Friday, March 31, 2006

Exclusive! The Ethiopian Federal Police New Employee Handbook

Tonight is Advocacy Ethiopia’s event. Go see. If you have not yet joined the 20/20 campaign, please do so.

It’s Friday, so first a few notes on music:

I know I am late to the game but … Editors. Amazing band. Not Cold Play amazing, but pretty good. The track All Sparks is available for your viewing pleasure. And since I am having trouble unloading my love of 90s rock/alternative, I’ve downloaded Yellow Card on the old ipod. I’m a walking cliché.

On the Ethiopian music front, I was listening with undue rapture to the soundtrack of Broken Flowers and slowly falling in love with Mulatu Astatqe, when my cousin gave me a, um, old tape of his: Assiyo Bellema. Man. I don’t know where you can get hold of the… tape. My local Ethiopian store doesn’t carry it, but find it! A couple of the vocals on this thing will transport you right back to Ethiopia, on a breezy foggy morning. I think Teddy Tadesse is one of the vocalists on there. Hypnotizing.

So you’ve probably heard that there have been a few bomb explosions in Addis. There been a couple of explosions before, but no one had died. This time, though, casualties.

It used to be that the government of Ethiopia used to keep itself busy “diffusing” grenades, planted and imagined, to keep Addis residents in tow and to justify roving Humvees to donor nations. But people scoffed. And you know what happens when you scoff at the EPRDF… things have to go boom!

What dilemma. On the one hand… you need to show the world that things are going swimmingly and invite international investors to lookie here. And silly foreigners, a damn picky bunch, want to hear nothing of bombs exploding where their money lies.

But on the other hand… you’ve been telling everybody that you are fighting terrorism, and if it weren’t for you, Ethiopia would be another Somalia, what with all the Rwanda-style ethnic cleansers in your midst.

But on the other, other hand, you have you a population in Addis that needs reminding that, occasionally, it needs to be bombed.

What to do? What would Jesus do?

Anyway, the (on) crack Wonqville research team managed to get a hold of a copy of the Ethiopian Federal Police New Employee Handbook. The federal police force has been accused of… killing, torture and acting in a manner most resembling a garden variety thug. Ostensibly, the government can’t recruit federal police fast enough since unrest in the country is spreading fast and furious.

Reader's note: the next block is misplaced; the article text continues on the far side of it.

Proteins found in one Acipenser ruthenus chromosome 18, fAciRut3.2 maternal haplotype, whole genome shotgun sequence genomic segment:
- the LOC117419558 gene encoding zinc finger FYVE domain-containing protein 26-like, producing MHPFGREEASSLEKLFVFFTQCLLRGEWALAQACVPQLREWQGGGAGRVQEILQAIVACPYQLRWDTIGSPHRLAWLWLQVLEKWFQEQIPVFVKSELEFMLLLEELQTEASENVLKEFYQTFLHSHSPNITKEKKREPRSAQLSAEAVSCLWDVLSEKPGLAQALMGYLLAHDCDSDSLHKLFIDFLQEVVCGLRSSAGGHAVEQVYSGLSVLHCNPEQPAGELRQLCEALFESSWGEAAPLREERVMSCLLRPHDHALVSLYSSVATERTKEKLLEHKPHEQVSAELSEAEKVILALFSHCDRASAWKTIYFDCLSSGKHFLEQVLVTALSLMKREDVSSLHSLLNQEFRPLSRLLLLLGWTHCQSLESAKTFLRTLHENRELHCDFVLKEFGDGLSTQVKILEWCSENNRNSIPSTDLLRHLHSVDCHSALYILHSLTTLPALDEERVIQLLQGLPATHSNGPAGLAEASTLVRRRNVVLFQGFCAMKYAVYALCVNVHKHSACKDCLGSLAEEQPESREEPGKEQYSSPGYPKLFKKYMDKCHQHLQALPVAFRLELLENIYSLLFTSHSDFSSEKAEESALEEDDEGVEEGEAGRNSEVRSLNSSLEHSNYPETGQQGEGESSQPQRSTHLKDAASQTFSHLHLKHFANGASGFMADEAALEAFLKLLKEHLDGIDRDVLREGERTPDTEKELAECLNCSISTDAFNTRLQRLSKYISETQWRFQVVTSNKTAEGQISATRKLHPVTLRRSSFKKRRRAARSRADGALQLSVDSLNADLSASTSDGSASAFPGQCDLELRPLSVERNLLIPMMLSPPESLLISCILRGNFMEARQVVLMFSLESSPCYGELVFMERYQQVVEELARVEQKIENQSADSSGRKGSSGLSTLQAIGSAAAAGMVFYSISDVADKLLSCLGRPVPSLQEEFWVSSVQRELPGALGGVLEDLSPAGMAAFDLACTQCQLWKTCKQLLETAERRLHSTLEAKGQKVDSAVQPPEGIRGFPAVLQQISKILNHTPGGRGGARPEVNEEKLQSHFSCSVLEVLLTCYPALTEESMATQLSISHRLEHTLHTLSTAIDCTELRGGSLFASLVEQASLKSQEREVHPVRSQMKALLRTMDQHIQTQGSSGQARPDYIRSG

So imagine our curiosity…

Dear new recruit:

Welcome. If you have made it this far, it means you have met the tough criteria it takes to become part of the Ethiopian Federal Police family. Please make sure you’ve returned your plastic gun and Play Dough grenade before accepting the real thing.

Undoubtedly, you will be getting a lot of valuable stuff out of this experience, and we don’t just mean the looting when you get the honor of closing down businesses that support the “anti-peace” elements.

As you know, these are hard times to be a federal police. As Donald Levin rightfully noted on his latest writings,

For one thing, it has occurred to me that putting political opponents in prison is neither so outrageous nor unprecedented in the context of Ethiopia's history. At the very least, it is better than gassing them, boiling them alive, or burning them at the stake as happened so often elsewhere.

It used to be that we could gas, boil and burn at the stake our opponents. Alas, times have changed, dear new recruit. Please note the following procedures and take the time to familiarize yourself with the general landscape of the Ethiopian judiciary process:

I. Handling Political Opponents i.e. Terrorists:

a) arrest them

b) not charge them for at least 20 weeks but not more than 10 years

c) find evidence of “usurping the constitution” (your supervisor will guide you on how not to)

d) Bail denial

e) Delay of trial

f) Death penalty

Please make sure you follow this procedure. We don’t want democracy and human rights compromised.

II. Ensuring Peace